Keep in mind that bones are important for general health. Bones serve as a storehouse for minerals that are needed for health. Calcium is needed for many vital purposes including regulation of heart beat, muscle activity, and transmission of nerve signals. Bones also take harmful metals like lead out of the blood stream and store them out of harm’s way. Bones also serve as a place for production of blood cells including those that carry oxygen and those that fight infections. Bones contain stem cells that begin the repair process when the body is injured.

Charles T. Price MD, is the Medical Director for the Institute of Better Bone Health (www.BoneHealthNow.com), and is rated as one of America’s top doctors. He is a pediatric orthopedic surgeon and faculty member of the orthopedic residency program at Orlando Health. He is a Professor of Orthopedic Surgery at Florida State University, College of Medicine. Dr. Price has authored or co-authored over 60 scientific research papers. Dr. Price is also a Certified Sports Nutritionist by the American Sports and Fitness Association.

 

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Moms are always looking for ways to get the kids off the couch and away from the video games. But keeping them occupied can be challenging. Ashley Spicer, dance and fitness instructor offers fun ways to get your family moving.

Hula 

Hula Hoops are just a few dollars, but can create hours of fun and can be a lifesaver on rainy days when you’re stuck inside. You can use it just like a jump rope, create a human ring toss game, play hula hoop pass or host a friendly competition to see who can hold the classic spin the longest.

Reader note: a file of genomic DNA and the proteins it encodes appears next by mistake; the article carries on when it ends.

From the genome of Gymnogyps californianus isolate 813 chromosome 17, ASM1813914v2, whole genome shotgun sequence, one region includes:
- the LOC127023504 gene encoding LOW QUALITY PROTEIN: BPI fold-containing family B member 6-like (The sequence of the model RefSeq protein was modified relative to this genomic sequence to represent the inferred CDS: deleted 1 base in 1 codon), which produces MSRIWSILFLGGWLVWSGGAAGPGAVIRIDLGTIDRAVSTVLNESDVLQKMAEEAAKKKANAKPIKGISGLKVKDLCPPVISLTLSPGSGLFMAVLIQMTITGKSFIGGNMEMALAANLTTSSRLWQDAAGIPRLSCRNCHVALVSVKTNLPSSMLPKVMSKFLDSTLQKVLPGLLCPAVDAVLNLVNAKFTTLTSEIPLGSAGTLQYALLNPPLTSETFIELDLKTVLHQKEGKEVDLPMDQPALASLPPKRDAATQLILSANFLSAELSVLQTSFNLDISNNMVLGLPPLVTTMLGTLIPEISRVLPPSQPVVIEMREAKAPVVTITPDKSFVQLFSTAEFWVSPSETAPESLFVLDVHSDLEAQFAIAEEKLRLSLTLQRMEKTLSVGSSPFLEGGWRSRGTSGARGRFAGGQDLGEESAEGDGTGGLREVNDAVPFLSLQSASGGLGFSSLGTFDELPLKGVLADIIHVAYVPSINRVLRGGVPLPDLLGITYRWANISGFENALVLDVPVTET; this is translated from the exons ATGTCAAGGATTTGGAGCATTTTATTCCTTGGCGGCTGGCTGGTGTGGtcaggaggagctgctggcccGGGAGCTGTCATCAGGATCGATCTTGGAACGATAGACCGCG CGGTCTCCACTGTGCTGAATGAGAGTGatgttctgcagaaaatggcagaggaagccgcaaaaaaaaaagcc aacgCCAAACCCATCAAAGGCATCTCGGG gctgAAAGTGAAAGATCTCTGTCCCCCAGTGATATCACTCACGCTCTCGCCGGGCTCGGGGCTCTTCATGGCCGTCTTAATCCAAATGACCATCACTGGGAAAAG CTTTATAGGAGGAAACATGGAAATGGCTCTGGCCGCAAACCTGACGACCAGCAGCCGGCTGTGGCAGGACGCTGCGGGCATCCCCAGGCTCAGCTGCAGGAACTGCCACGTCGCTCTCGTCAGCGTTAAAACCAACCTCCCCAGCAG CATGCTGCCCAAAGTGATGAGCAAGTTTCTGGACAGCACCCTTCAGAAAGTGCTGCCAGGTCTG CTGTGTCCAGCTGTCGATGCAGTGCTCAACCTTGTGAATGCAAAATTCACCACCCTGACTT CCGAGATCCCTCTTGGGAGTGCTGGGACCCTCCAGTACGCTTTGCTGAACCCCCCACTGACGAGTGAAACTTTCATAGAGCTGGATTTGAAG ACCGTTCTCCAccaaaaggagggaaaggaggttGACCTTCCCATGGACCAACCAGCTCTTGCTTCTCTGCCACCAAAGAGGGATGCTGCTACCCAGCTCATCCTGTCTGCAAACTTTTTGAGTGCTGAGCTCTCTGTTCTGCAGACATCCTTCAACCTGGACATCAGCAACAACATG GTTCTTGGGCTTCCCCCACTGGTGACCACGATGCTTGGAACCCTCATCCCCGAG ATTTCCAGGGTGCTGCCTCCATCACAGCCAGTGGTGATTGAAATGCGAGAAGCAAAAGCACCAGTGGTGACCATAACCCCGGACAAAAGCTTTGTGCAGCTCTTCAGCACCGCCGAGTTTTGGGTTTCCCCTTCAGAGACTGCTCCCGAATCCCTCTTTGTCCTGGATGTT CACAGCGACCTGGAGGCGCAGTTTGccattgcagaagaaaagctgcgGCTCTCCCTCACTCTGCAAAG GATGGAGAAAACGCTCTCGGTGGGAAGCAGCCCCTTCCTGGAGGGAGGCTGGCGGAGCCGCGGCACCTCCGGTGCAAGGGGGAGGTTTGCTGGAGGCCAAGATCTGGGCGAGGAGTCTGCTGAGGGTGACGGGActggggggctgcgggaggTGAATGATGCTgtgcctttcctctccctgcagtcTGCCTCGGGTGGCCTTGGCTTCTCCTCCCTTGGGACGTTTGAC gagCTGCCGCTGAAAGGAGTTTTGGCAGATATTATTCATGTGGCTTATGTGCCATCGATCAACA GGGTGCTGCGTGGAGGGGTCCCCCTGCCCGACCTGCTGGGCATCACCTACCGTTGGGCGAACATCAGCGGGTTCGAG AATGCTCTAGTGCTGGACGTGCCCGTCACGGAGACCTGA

Mini Yoga

Growing can be stressful on the body and mind, and yoga has been proven to improve balance, focus and emotional well-being. Not a yoga expert? Don't worry. The butterfly, tree, bridge and child’s pose are moves any child and parent can do together.

Build A Dance Studio

Move furniture and tables out of the way if need be, and stick to songs that are two to three minutes long. Dancing is not only great for the soul, but just 20 minutes of dancing is great exercise and most importantly fun for the whole family. The best part? You can create your own signature move. Some of my favorite songs to dance to are “Roar” by Katy Perry, “Waka Waka” by Shakira and who doesn’t love the “Cha Cha Slide.”

Unstructured Fun

Pack a healthy picnic basket full of fresh fruit and whole grain sandwiches and head to your local park for some unstructured fun. Help your child use their imagination as they swing, slide and climb to victory while you channel your inner kid and fly through the air on the swing set.

Just Bike It

If you don’t know how to ride a bicycle, make it your mission this summer to learn. Not only is it great exercise, but can be great for family bonding. If you don’t own your own bike, no worries, many towns have affordable bike rentals. Just make sure your family is wearing proper protective head gear and pads for the junior riders. For babies and toddlers, there are seats that attach to your bike.

Ashley Spicer is a leading choreographer and dance instructor who holds a BFA in multicultural dance. With more than a decade of dance experience, Ashley creates innovative curriculums that support fine motor skill development. Keeping a child’s emotional and physical needs top of mind, her programs are customized to ensure babies, toddlers and preschoolers are moving and learning simultaneously.

Taking her passion of movement and mixing in her understanding childhood development, Ashley created FLYAROO Fitness, a program for preschool children to discover their own passion and love for staying active. Her main goal is to empower a new generation of kids to channel their inner dancer and explore how their body moves through targeted movements. www.flyaroofitness.com